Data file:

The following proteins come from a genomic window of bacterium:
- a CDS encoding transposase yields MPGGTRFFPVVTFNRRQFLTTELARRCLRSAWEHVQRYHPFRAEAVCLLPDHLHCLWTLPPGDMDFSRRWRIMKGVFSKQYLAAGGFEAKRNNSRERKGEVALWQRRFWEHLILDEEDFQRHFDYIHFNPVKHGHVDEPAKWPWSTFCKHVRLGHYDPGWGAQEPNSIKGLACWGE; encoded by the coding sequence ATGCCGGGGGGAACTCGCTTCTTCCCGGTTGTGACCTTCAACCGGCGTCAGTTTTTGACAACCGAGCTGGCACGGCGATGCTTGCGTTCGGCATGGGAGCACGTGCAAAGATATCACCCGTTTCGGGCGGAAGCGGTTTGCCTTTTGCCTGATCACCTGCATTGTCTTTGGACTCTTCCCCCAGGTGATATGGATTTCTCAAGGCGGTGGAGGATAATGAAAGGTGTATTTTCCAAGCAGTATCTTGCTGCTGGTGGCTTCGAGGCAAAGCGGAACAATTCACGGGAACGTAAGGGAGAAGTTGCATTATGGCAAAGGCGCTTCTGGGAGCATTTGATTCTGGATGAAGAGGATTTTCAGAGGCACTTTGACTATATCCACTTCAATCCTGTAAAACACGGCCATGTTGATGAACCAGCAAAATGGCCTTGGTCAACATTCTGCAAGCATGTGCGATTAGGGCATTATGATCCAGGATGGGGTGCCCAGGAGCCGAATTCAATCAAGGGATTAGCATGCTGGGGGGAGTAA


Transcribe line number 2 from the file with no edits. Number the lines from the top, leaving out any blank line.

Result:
- a CDS encoding transposase yields MPGGTRFFPVVTFNRRQFLTTELARRCLRSAWEHVQRYHPFRAEAVCLLPDHLHCLWTLPPGDMDFSRRWRIMKGVFSKQYLAAGGFEAKRNNSRERKGEVALWQRRFWEHLILDEEDFQRHFDYIHFNPVKHGHVDEPAKWPWSTFCKHVRLGHYDPGWGAQEPNSIKGLACWGE; encoded by the coding sequence ATGCCGGGGGGAACTCGCTTCTTCCCGGTTGTGACCTTCAACCGGCGTCAGTTTTTGACAACCGAGCTGGCACGGCGATGCTTGCGTTCGGCATGGGAGCACGTGCAAAGATATCACCCGTTTCGGGCGGAAGCGGTTTGCCTTTTGCCTGATCACCTGCATTGTCTTTGGACTCTTCCCCCAGGTGATATGGATTTCTCAAGGCGGTGGAGGATAATGAAAGGTGTATTTTCCAAGCAGTATCTTGCTGCTGGTGGCTTCGAGGCAAAGCGGAACAATTCACGGGAACGTAAGGGAGAAGTTGCATTATGGCAAAGGCGCTTCTGGGAGCATTTGATTCTGGATGAAGAGGATTTTCAGAGGCACTTTGACTATATCCACTTCAATCCTGTAAAACACGGCCATGTTGATGAACCAGCAAAATGGCCTTGGTCAACATTCTGCAAGCATGTGCGATTAGGGCATTATGATCCAGGATGGGGTGCCCAGGAGCCGAATTCAATCAAGGGATTAGCATGCTGGGGGGAGTAA